We’ve closed many books stores in recent years and I’m afraid we’ll close more. Although demographics and technology are working against bookstores there are ways to survive and prosper in this business. It takes thinking out of the box and an innovative approach to book retailing. Many well known names in book retailing are gone. Borders is a good example. Even Barnes and Noble is closing stores. The Future of the Bookstore is uncertain when you consider today’s current technology driven culture. Having a specific plan and a stand-out approach to retailing may help small book retailers thrive. It’s all about strategy.
I know many older adults who will never buy a Kindle. They want to hold a book in their hands. Unfortunately the younger generation has grown up with computers, iPhones, and tablets. They can’t see carrying a backpack full of books to school when they can slip an e-reader into their cargo pants.
The author, Paco Underhill, wrote a wonderful book, Why We Buy? The Science of Shopping. It demonstrates the power of a bricks and mortar retail store. It discusses why readers want to pick up a book, feel the cover, read the forward and leaf through some pages before buying. Stores can provide an exciting experience to shoppers and expose them to hundreds of images, advertising messages and books they would never discover online while they browse the isles. You can’t do this online.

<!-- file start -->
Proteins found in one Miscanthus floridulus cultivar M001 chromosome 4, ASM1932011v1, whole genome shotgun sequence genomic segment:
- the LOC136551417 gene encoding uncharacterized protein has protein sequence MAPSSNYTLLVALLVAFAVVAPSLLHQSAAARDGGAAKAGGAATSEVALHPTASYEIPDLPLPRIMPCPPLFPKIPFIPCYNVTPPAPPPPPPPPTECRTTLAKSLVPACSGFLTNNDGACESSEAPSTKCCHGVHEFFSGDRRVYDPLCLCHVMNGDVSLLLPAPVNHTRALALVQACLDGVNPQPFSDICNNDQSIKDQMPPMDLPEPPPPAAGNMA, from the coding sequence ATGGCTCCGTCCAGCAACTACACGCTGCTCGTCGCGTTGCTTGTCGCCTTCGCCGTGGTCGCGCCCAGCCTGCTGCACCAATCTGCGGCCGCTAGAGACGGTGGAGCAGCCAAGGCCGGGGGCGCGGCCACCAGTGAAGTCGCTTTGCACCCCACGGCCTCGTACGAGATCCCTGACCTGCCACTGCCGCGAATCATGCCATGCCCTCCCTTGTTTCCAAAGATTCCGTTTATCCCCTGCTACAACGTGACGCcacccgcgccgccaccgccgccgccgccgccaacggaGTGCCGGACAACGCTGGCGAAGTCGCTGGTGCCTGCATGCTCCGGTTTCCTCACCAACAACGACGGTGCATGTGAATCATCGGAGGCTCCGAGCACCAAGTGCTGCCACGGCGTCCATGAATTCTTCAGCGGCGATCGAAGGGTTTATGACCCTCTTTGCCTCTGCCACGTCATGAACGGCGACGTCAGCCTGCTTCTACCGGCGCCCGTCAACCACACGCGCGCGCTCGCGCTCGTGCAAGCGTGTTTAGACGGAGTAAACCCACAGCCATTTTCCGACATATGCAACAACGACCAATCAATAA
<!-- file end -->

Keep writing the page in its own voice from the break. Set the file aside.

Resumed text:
Bricks and mortar retailing is, or can be, a five sensory experience. It is the most powerful selling environment for that reason. The best retailers will engineer their selling space to appeal to the customer using all five senses.
The longer customers are in a store the more likely they will buy. A successful strategy for bookstores is to create innovative ways to keep customers in the store. Examples are cafes, soft chairs, special events, book signings, lectures, etc. The more reasons you give a customer to stay in the store the more likely they’ll make a purchase.
Book retailers need to follow the market. Older consumers are moving into the city. City bookstores will outperform rural book stores.
Many book stores are making more profit from other items they sell than from books. That may be tee shirts, coffee cups, gifts, or greeting cards.
Used books and rare books many be an area of opportunity for a niche bookstore.
Every retailer needs a competitive advantage to survive. We still have too many retailers in this country and the number of stores is contracting. Unless you can find and define a powerful competitive advantage it’s probably time to get out of this business.
This video shows a sale we did for a Bookstore. After many years in retailing the owners decided it was time to close their business.